The Birth of Napoleon Bonaparte
Napoleon Bonaparte was born on Tuesday, August 15, 1769, in Ajaccio, Corsica. France had acquired Corsica from the Italian city-state of Genoa the year before. Napoleon’s parents were Carlo and Letizia (Ramolino) Buonaparte. Their first surviving child, Giuseppe (Joseph), was 19 months old when Napoleon was born. Two older children, born in 1765 and 1767, had died in infancy.
August 15 marks the celebration of the Catholic Feast of the Assumption of Our Lady the Virgin Mary. Letizia was at mass in the Ajaccio cathedral when she felt severe labour pains. She left the service and walked the short distance to her house (Casa Buonaparte, now a museum), aided by Carlo’s sister Gertrude Paravicini.
Here, on a couch in the salon – for there was no time to reach her bedroom – with the assistance of Gertrude and a maid-servant, Mammucia Caterina, she was delivered of her fourth child – a boy, with a big head and a very intelligent face, who screamed loudly, and soon began sucking his thumb, which was considered a good augury among the peasants of Corsica. (1)
Nine days later, Letizia turned 19 years old.
Myths about Napoleon’s birth
Nobody recorded anything about Napoleon’s birth at the time, and Letizia did not leave detailed memoirs. It wasn’t until Napoleon became a famous general that people became interested in his origins. Many myths sprang up surrounding his birth. The account above is generally the received one, originally printed in a 19th century biography of Letizia by Félix Hippolyte Larrey (son of Napoleonic military surgeon Dominique Jean Larrey). However even this can be disputed. Napoleon’s brother Joseph told Charles Ingersoll, one of his friends in the United States, that Napoleon was not born in the salon.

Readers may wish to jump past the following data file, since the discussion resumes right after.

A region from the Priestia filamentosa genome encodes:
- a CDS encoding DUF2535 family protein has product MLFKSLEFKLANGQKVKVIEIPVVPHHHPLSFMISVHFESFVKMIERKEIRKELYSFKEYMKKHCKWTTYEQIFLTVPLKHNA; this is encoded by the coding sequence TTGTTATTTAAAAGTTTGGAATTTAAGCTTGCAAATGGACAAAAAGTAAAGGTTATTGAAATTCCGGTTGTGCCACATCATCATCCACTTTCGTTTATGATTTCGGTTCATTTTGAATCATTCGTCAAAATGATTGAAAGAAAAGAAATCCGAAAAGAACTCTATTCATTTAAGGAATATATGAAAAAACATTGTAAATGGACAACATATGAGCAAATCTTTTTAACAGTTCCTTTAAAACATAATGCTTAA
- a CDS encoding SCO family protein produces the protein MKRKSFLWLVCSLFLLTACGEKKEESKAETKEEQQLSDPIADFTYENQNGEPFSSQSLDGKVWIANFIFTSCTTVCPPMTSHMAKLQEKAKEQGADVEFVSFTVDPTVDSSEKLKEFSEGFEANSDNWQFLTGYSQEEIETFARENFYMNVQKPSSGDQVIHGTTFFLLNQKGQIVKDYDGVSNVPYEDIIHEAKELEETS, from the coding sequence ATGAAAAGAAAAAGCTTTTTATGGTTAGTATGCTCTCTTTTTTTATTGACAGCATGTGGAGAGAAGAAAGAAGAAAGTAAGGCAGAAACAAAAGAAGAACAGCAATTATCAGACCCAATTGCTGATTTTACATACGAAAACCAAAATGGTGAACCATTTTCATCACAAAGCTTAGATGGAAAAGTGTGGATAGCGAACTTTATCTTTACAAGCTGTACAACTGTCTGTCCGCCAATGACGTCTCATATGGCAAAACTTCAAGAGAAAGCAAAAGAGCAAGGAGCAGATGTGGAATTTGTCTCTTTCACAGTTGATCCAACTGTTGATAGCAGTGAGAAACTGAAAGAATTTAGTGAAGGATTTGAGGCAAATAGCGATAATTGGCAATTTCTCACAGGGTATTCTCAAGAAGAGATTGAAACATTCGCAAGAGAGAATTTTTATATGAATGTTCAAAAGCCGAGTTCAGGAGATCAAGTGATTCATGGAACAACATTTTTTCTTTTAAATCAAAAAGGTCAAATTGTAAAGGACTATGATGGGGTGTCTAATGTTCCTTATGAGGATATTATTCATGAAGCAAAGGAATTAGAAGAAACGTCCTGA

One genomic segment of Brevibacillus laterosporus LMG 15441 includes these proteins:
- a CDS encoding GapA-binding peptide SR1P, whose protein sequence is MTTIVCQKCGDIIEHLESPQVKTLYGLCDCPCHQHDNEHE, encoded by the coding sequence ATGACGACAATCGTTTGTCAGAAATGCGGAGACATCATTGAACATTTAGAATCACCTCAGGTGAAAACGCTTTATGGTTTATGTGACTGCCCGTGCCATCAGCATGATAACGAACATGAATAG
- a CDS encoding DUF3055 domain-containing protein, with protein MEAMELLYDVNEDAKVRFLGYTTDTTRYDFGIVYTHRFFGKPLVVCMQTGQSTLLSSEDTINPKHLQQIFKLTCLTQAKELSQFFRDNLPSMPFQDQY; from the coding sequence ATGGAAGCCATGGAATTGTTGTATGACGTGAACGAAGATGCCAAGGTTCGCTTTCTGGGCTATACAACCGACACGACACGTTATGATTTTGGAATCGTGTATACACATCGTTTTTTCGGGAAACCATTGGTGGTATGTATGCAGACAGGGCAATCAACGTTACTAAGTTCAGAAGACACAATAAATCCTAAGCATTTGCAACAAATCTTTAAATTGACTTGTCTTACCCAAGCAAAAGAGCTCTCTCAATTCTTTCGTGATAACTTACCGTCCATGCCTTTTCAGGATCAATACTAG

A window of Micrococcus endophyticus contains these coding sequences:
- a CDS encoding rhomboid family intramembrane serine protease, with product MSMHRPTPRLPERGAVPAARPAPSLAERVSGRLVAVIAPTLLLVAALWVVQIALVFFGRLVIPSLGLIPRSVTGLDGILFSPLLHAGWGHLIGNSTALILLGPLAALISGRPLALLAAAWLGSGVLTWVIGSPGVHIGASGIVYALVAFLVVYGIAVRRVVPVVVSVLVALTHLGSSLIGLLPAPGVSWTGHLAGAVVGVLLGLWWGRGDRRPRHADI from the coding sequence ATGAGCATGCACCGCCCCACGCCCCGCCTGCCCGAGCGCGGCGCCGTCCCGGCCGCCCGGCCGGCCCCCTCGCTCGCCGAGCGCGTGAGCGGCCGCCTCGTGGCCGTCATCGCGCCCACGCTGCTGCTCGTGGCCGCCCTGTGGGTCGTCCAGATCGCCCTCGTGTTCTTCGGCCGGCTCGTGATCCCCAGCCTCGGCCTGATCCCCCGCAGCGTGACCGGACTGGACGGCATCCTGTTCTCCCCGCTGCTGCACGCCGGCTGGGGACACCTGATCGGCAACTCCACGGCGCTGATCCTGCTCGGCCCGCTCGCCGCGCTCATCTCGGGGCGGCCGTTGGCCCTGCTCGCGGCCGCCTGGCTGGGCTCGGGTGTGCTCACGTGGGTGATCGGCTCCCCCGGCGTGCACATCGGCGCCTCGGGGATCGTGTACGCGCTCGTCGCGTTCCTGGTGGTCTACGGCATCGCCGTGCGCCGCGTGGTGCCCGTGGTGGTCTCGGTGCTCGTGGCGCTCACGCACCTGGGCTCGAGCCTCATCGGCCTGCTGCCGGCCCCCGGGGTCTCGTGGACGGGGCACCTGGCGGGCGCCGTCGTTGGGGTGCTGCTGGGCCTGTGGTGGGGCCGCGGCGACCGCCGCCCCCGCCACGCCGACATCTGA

It has been published that Napoleon’s mother, taken with the pains of child-birth in church, brought him forth in her parlor, before she could reach her chamber. That story Joseph denied to me. (2)
Another myth claims that Napoleon was born or laid on a carpet or tapestry on which were woven scenes from The Iliad and The Odyssey, or – in another version – the conquests of Alexander the Great and Julius Caesar. Napoleon himself repeated the story of being born on a carpet when he was in exile on St. Helena.
[My mother] hastily turned back [from the church], got as far as her drawing-room, where she deposited me on an old carpet. (3)
When Letizia was asked about this in later life, however, she said:
It’s a fable, making [Napoleon] born on the head of Caesar! Did he need that? … Moreover, we didn’t have carpets in our houses in Corsica, even less in full summer than in winter. (4)
Even Napoleon’s birth date was contested. Some people argued that Napoleon had been born in 1768, and that Joseph was the younger of the two. The record of Napoleon’s baptism on July 21, 1771, confirms his August 15, 1769 birth.
The one element of Napoleon’s birth that might appear to be mythical but actually is not is the appearance of a comet in the sky over Europe. This was comet C/1769 P1, first observed by astronomer Charles Messier at the Naval Observatory in Paris on the evening of August 8, 1769. According to observers, the comet became brighter through the month of August, with a lengthening tail. It made its closest approach to earth on September 10. Messier himself later sought to associate his comet with Napoleon’s birth, hoping to receive the Emperor’s attention and monetary support. This was, perhaps, Napoleon’s original “lucky star,” for which he searches the sky in Napoleon in America. As the comet has an estimated orbital period of around 2090 years, it has not been seen since 1769.
You might also enjoy:
10 Myths about Napoleon Bonaparte
10 Interesting Facts about Napoleon Bonaparte
Napoleon’s Mother, Letizia Bonaparte
The Perilous Birth of Napoleon’s Son
What happened to Napoleon’s body?
- H. Noel Williams, The Women Bonapartes, Vol. 1 (New York, 1909), 24.